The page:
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Degrassi

Here’s something from the embarrassed and ashamed section of my Netflix queue.

We’re watching the “Degrassi High” series and there’s nothing like hearing the endless litany of “Suurries” and seeing Amanda “Spike” Stepto’s beautiful haircut.

spike and snake

What can I say about “Degrassi”?

For some of us growing up in Jesusland there were a lot of questions that didn’t get answered questions that, well, concern hormones, and girls, and, uhm, Kotex. To be fair, it’s not because my parents were prudish, religious, or too-embarrassed to talk, but there are some things you just want to not to have to ask about.

“Degrassi” provided that outlet, or input.

In the first episode we deal with the topics of:

  • Abortion
  • Pregnancy Test
  • Teen pregnancy
  • Periods

In other episodes we cover:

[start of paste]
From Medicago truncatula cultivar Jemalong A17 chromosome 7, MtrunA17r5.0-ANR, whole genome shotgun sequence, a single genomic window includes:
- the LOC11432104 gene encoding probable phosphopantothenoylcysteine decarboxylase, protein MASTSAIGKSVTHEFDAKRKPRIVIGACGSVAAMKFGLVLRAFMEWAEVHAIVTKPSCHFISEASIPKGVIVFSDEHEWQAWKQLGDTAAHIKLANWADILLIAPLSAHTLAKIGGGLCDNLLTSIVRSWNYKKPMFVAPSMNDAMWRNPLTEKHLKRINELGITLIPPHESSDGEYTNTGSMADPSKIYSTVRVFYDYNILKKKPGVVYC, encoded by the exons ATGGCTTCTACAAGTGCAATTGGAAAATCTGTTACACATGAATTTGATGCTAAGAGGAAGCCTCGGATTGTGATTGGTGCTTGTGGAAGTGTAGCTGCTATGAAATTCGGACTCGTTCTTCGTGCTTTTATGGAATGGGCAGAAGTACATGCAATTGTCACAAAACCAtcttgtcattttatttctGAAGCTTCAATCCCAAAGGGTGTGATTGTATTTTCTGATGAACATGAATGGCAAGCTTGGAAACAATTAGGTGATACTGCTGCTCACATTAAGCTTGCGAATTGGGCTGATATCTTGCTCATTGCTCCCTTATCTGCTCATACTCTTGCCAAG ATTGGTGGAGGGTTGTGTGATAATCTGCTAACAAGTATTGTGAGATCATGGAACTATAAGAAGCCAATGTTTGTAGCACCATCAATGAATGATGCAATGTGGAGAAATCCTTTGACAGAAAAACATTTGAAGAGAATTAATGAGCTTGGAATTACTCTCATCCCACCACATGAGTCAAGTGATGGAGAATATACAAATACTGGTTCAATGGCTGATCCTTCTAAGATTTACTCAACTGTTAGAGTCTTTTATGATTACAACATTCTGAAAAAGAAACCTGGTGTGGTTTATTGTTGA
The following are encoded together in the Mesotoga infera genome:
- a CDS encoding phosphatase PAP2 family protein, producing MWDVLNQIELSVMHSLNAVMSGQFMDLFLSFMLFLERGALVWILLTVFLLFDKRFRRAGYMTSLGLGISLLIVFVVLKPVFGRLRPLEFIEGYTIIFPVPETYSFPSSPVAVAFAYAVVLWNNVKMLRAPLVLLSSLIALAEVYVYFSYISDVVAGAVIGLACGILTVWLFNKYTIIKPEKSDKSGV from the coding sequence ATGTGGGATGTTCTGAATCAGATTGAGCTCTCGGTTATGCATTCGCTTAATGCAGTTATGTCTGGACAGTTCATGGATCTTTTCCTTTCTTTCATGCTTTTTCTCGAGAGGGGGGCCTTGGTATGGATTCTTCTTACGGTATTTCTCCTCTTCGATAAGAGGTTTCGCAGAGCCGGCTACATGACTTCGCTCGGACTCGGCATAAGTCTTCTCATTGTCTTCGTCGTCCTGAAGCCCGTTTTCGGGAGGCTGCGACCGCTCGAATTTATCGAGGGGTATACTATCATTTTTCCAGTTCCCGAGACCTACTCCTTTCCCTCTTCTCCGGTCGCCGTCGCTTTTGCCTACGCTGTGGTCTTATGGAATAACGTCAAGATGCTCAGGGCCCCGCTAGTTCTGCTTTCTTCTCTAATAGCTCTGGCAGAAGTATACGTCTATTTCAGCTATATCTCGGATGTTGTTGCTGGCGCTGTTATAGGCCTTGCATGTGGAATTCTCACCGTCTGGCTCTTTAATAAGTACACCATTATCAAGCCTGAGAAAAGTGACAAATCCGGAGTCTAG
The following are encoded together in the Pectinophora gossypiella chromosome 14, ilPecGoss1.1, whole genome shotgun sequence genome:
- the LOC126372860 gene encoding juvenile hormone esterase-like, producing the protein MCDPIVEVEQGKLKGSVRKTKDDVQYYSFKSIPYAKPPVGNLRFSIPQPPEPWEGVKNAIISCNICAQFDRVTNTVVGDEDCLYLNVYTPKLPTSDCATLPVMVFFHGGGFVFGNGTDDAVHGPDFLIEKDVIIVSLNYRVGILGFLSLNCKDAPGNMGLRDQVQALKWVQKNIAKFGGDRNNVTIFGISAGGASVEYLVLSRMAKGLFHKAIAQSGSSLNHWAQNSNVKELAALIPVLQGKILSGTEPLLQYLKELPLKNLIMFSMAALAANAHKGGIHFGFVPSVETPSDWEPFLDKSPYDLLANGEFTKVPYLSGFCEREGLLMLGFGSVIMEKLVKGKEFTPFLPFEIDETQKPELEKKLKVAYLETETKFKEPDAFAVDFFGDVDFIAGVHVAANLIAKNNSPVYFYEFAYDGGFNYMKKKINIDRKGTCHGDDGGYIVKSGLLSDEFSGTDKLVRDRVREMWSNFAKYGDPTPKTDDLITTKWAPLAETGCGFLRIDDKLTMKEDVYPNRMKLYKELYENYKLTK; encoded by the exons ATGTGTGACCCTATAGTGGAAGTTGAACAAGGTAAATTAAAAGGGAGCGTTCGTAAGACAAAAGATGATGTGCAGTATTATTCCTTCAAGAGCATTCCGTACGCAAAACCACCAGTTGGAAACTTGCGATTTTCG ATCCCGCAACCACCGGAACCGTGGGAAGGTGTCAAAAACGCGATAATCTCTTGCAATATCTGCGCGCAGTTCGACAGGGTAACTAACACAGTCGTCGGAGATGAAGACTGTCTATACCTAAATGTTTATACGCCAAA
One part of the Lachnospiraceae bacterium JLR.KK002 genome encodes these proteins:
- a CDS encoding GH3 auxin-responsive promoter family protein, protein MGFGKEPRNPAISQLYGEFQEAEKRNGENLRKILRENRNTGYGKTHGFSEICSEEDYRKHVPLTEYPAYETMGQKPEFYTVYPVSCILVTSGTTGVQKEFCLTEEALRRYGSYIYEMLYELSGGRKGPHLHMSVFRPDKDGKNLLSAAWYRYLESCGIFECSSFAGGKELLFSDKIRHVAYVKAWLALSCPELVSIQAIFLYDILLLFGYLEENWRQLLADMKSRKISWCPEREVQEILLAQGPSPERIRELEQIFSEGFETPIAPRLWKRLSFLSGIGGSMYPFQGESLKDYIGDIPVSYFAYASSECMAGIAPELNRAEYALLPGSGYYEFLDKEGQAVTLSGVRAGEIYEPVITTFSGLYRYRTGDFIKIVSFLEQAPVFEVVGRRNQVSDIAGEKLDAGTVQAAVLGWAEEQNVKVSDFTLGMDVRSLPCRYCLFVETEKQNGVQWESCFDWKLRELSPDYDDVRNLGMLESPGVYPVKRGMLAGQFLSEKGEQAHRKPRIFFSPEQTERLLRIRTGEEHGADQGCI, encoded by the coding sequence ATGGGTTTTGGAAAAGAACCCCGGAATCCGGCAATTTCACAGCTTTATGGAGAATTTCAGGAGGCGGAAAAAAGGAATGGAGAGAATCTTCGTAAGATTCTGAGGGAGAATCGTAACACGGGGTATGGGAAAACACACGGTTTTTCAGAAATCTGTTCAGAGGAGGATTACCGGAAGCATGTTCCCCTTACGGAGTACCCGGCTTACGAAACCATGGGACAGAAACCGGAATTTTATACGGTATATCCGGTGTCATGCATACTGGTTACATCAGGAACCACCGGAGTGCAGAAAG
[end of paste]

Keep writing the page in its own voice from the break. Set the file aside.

• Handicap accessibility
  • Breaking up
  • “Just Being Friends”
  • Abusive friends
  • The utter baloney of content in girl magazines

in a realistic, sensible, neutral way. The dialog, while delivered through a lens woodenly, is legitimate dialogue through the issues: Pro is given, con is given, traditional is given, moderate is given, and the characters make a decision that, while you may disagree with it, is understandable.

Instead of the topics being over-emotionally they’re dealt with in a polite and, well, Canadian manner ( “please, thank-you, and sourrey”)–even the girlfriend-batterer say “could I please speak with you” before the beating commences.

Footnote:

1. This is a pale, weak version, in text, to capture the Canadian accent’s infamous “sorry”.

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